Meanwhile, Azerbaijan’s Defense Ministry said that seven of its soldiers were killed and 10 others wounded in renewed fighting on the shared border that erupted on November 16.
According to a statement by Armenia’s Defense Ministry, 13 Armenian soldiers were captured by Azerbaijani forces and another 24 Armenian servicemen have gone missing and their fate remains unknown.
The statement added that one Armenian soldier was killed in the fighting that was stopped through Russia’s mediation.
Both sides blamed each other for starting the latest conflict amid tensions between the two former Soviet nations that have simmered since a six-week war last year over Nagorno-Karabakh.
Azerbaijan said its forces prevented “large-scale provocations” by Armenian forces in the Kalbacar and Lachin districts bordering Armenia.
In turn, Armenia’s Defense Ministry accused Azerbaijani soldiers of shooting at its positions along the border, using artillery, armored vehicles, and guns.
Later on November 16, Russia’s Defense Ministry reported that hostilities on the Armenian-Azerbaijani border had ceased after a cease-fire was reached with Moscow’s mediation. Armenia confirmed that report.
The situation along the border has been tense since the two South Caucasus nations fought a 44-day war over Nagorno-Karabakh last year that killed nearly 7,000 people and ended with a cease-fire that granted Azerbaijan control of parts of the region as well as adjacent territories previously held by Armenians.
U.S. Secretary of State Antony Blinken said that Washington was “deeply concerned” about reports of intensive fighting between Armenia and Azerbaijan.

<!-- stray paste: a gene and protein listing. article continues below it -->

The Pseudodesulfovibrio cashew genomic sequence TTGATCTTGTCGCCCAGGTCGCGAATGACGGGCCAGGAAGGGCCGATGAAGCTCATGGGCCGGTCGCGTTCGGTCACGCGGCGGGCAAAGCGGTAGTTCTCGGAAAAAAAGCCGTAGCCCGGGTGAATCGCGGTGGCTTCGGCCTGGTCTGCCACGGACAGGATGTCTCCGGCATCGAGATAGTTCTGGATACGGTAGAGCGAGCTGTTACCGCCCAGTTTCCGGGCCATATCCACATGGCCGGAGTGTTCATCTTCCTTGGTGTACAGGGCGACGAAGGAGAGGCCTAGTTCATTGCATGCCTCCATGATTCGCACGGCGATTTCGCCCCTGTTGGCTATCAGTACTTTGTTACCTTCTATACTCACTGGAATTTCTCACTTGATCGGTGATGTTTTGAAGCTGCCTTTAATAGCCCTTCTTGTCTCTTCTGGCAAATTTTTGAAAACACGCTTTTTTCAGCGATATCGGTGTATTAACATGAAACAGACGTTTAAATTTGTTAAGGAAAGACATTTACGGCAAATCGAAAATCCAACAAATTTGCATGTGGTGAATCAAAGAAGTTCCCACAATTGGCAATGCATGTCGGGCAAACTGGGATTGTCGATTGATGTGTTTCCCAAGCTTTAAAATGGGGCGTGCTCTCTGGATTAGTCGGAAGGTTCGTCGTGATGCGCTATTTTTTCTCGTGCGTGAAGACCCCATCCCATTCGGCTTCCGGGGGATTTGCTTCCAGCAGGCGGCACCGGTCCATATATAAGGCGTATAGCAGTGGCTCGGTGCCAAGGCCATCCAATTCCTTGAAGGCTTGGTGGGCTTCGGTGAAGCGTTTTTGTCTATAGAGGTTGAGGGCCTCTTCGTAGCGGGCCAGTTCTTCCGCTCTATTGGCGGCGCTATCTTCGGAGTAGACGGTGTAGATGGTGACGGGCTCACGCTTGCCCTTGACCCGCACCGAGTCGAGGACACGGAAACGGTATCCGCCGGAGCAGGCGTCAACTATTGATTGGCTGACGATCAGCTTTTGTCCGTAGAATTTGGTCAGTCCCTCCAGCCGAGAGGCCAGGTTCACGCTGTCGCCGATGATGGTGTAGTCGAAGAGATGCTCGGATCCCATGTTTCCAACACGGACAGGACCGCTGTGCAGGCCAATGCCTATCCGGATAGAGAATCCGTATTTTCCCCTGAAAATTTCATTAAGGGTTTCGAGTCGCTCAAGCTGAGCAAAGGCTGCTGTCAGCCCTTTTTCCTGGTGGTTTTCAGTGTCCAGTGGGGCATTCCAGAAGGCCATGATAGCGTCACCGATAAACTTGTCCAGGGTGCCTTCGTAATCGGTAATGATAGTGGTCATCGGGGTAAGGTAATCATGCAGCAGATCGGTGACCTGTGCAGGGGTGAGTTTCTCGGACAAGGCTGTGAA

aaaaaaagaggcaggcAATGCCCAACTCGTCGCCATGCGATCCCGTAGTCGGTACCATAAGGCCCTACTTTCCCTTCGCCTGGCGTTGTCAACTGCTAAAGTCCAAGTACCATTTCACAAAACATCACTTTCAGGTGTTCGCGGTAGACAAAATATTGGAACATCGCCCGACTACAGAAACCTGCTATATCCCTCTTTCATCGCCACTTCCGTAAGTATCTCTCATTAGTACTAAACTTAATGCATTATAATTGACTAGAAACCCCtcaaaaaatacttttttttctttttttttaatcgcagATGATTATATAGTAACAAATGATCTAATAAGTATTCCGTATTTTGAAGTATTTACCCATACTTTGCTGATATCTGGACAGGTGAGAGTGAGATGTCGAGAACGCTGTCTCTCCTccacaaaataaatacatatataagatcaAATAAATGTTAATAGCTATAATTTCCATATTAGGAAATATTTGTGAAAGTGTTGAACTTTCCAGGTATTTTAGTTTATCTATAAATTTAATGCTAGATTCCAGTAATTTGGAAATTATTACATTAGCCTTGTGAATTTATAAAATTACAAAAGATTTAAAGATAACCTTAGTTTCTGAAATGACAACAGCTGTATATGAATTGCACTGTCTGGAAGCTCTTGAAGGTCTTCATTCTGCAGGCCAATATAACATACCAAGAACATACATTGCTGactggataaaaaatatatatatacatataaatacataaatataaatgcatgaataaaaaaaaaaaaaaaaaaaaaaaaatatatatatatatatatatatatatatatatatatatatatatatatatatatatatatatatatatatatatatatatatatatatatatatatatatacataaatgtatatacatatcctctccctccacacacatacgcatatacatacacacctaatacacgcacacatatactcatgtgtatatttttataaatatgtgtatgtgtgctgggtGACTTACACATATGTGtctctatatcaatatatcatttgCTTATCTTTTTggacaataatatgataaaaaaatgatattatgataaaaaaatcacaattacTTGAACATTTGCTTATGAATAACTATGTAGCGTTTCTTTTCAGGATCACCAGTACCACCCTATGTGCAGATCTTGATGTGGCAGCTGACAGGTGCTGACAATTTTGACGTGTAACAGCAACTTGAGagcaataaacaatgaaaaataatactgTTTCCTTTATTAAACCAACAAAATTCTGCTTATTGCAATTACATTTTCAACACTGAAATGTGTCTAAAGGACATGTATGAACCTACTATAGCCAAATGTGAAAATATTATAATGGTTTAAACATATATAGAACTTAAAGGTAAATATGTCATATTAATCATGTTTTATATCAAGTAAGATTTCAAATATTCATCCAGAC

In a statement released on November 16 the top U.S. diplomat said: “We urge both sides to take immediate concrete steps to reduce tensions and avoid further escalation. We also call on the sides to engage directly and constructively to resolve all outstanding issues, including border demarcation.”
“As noted in the Minsk Group Co-Chairs’ statement on November 15, the recent increase in tension between Armenia and Azerbaijan underscores the need for a negotiated, comprehensive, and sustainable settlement of all remaining issues related to or resulting from the Nagorno-Karabakh conflict,” Blinken added.
On November 16, the European Union also urged the two sides to show restraint.
Calling for “urgent de-escalation and [a] full cease-fire,” the president of the European Council, Charles Michel, described the situation in the region as “challenging.”
“The EU is committed to work with partners to overcome tensions for a prosperous and stable South Caucasus,” Michel wrote on Twitter.